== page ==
They are really inventing their personal expressions because we’re not good at teaching a two-month old baby how to express their feelings. However, they might self-learn something that is inappropriate, harmful, or just plain annoying to parents and others around them. If those expressions are not mean-spirited or dangerous or disrespectful, they can usually be altered through gentle persuasion and demonstration of alternatives. But, if they come up with something that is not at all appropriate, and we miss it initially, we approve of it by our absence of proper correction. So, in your conclusion that correction was necessary, even if it was in a form you had hoped to avoid, you demonstrated that the behavior had maxed out and would no longer be acceptable.

    One of the best child rearing persons I know, Dr. James Dobson, explains the disciplinary needs of children very nicely. He says, and I agree, that children really desire limits; they want to know the boundaries (geographical and behavioral) that they must stay within to retain your favor. Since in the earliest stages of life they cannot ask us and we find it difficult to explain the boundaries to them, they have no recourse but to explore and test their world until the gate closes or the door slams shut, which then dramatically shows them the boundary. I’d like to hope that the average kid is then satisfied and can operate within those boundaries with only an occasional slip-up which is usually accidental or due to forgetfulness. But, for some children, the excitement of testing boundaries becomes addictive; they enjoy the battle. Those are the ones most in need of firm discipline.

    The jealousy angle with Josh, may or may not be at the heart of this situation. He has already exhibited deep affection for Anna, which makes it a little difficult to attribute his drastic mood swings toward her as the problem, especially when she’s still too young to torment him, which is usually the weapon of choice between siblings. The similar drastic mood swings he exhibits to you, from loving to fighting, also suggests there is something else going on. His emotional toolbox is still very small, so instead of pulling out a tool that makes sense, he pulls out the one with Anna’s name or your name on it. I’m more inclined to suspect that he’s just a very active and creative explorer. And, if he has a high IQ, which I suspect from my limited exposure to him, that fuels creativity.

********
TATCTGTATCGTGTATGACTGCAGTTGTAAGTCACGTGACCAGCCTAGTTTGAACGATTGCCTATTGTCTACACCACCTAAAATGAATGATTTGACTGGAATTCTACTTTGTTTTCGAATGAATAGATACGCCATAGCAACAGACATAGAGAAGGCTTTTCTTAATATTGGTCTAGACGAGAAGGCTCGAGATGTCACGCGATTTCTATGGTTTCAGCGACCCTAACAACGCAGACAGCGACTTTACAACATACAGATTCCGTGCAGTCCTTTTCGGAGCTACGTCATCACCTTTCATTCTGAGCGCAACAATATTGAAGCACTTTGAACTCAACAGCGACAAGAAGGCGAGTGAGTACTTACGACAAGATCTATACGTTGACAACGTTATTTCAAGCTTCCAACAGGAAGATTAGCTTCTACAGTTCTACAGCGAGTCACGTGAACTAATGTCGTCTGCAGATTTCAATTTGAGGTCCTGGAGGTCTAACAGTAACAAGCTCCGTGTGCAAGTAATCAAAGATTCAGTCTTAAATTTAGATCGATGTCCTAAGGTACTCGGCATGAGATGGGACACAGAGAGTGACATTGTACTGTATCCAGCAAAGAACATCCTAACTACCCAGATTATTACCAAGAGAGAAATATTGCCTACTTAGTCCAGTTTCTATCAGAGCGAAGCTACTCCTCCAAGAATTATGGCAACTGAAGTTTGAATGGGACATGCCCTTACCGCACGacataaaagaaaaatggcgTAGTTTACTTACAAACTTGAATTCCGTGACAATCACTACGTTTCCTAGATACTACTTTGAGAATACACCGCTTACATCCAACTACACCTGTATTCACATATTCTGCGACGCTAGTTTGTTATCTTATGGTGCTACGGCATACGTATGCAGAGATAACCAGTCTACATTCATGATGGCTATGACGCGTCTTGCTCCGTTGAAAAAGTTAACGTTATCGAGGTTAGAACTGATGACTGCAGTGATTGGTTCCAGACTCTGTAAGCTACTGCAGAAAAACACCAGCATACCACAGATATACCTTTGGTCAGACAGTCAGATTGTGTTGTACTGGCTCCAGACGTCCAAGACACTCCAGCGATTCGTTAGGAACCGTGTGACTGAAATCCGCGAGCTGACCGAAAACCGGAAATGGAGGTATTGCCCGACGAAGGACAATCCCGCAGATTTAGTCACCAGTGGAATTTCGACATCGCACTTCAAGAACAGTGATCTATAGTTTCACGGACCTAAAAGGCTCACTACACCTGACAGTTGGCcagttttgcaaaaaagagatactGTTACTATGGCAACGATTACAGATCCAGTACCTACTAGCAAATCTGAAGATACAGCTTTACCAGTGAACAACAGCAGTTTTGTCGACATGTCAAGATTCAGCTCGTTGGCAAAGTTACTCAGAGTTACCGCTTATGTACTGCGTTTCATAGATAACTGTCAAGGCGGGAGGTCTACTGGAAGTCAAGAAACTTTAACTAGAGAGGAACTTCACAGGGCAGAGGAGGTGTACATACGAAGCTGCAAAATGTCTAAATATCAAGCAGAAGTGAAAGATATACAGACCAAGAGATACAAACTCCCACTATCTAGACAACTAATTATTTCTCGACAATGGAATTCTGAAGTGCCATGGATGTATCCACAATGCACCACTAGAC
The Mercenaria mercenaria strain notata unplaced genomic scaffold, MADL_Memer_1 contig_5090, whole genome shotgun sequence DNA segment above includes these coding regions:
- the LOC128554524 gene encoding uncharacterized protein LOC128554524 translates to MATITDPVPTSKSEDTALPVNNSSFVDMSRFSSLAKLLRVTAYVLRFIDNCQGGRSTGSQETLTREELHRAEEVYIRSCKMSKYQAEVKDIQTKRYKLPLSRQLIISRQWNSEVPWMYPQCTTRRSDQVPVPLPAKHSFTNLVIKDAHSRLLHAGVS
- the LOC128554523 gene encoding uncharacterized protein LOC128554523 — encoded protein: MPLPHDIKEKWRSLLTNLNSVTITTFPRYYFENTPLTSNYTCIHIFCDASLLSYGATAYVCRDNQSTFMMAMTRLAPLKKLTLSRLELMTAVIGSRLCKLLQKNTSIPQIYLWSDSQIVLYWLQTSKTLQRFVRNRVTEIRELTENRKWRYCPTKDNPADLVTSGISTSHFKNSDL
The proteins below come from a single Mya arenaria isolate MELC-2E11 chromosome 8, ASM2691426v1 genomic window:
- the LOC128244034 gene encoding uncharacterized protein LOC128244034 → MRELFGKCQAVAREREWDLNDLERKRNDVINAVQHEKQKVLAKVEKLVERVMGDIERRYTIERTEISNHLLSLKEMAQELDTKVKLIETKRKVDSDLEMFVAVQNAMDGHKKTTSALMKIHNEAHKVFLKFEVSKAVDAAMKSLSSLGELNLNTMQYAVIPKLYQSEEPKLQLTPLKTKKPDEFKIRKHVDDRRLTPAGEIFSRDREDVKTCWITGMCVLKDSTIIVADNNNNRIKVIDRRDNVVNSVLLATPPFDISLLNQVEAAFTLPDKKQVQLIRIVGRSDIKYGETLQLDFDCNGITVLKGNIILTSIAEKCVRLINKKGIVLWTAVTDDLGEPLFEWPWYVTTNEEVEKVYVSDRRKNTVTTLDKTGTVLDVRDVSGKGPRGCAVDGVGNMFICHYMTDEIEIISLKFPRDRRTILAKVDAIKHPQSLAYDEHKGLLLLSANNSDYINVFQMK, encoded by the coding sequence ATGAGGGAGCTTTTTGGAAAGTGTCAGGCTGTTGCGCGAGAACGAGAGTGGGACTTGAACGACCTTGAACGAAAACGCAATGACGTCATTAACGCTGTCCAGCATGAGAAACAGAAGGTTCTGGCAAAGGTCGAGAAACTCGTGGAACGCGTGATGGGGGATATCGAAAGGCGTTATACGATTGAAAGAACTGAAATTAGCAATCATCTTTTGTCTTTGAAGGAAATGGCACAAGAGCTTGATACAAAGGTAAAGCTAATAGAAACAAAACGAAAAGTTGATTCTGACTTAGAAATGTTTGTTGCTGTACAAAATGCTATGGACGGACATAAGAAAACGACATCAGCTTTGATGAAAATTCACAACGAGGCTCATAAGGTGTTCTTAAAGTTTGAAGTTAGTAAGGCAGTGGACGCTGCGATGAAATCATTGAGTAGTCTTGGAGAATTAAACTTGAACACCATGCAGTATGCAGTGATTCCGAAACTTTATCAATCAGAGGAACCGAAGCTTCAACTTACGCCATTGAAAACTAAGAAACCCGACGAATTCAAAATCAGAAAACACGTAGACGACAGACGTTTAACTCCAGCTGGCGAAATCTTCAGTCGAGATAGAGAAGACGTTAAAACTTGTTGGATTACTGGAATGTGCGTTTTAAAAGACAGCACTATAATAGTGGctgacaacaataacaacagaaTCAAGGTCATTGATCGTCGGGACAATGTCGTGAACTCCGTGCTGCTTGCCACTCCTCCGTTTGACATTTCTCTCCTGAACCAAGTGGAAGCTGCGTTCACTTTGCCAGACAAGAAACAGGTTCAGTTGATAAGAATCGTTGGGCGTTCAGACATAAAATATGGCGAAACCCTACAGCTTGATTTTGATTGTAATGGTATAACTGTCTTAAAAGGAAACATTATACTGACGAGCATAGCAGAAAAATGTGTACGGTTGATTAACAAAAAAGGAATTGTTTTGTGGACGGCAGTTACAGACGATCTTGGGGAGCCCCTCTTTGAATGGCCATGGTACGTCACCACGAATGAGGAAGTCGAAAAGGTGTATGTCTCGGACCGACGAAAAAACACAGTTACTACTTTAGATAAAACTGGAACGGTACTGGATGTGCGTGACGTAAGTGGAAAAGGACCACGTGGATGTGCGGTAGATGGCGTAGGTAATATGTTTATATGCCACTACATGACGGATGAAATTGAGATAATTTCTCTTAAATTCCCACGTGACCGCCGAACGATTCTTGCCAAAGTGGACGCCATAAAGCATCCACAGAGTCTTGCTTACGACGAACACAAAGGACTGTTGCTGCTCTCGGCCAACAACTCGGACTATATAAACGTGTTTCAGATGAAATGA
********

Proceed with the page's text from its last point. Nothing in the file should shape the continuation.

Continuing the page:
I think what you have discovered, may be a pattern that you will have to count on for keeping his exploring and emotional creativity within acceptable margins until he’s old enough to really engage in discussion. He will probably be looking for chinks in your armor routinely, and he will then find a way to aggravate you in that manner. It’s not as devious as it sounds, but it is common and natural for a high-achiever, which I’m sure he is. So, while a firm hand in discipline is something we’d all prefer to avoid, it is simply more necessary for some than for others. It would be wonderful if we could raise our children with a range of degrees of discipline — the A through Z approach — from soft to firm, and never have to pick up the rod. However, some just enter the world with little appreciation of that ideal, and we find that we are left with only the A or Z approach: love’em to death one moment, and shock’em the next.

    Just don’t let him see the chinks in your armor. If you get upset, he wins. Arguing seldom changes anything, whether it’s between spouses, in a court room, with a neighbor, or with your kids. In spontaneous arguments, where two people just suddenly explode with one another, neither wins. In planned arguments, where one person intentionally ambushes another, the one starting the argument usually gets what they wanted, even if the argument appears to end in a draw. Kids can learn to be masters of the ambush. Just pray that you can control yourself until Josh is old enough to benefit from a more conversational approach to his self-will, creativity, and exploring. And, if you give Anna less time because of Joshua’s demands, he wins again. Sometimes just putting in ear plugs and letting them cry is the safest and most effective way to battle with tantrums.

    • So true Dan! This little smart explorer is just learning lots about me and I’m also learning a lot about him with these episodes. It’s teaching me that there are no easy fixes when it comes to our children. They are small but complex creatures. It’s a fact that children are character molders for parents too!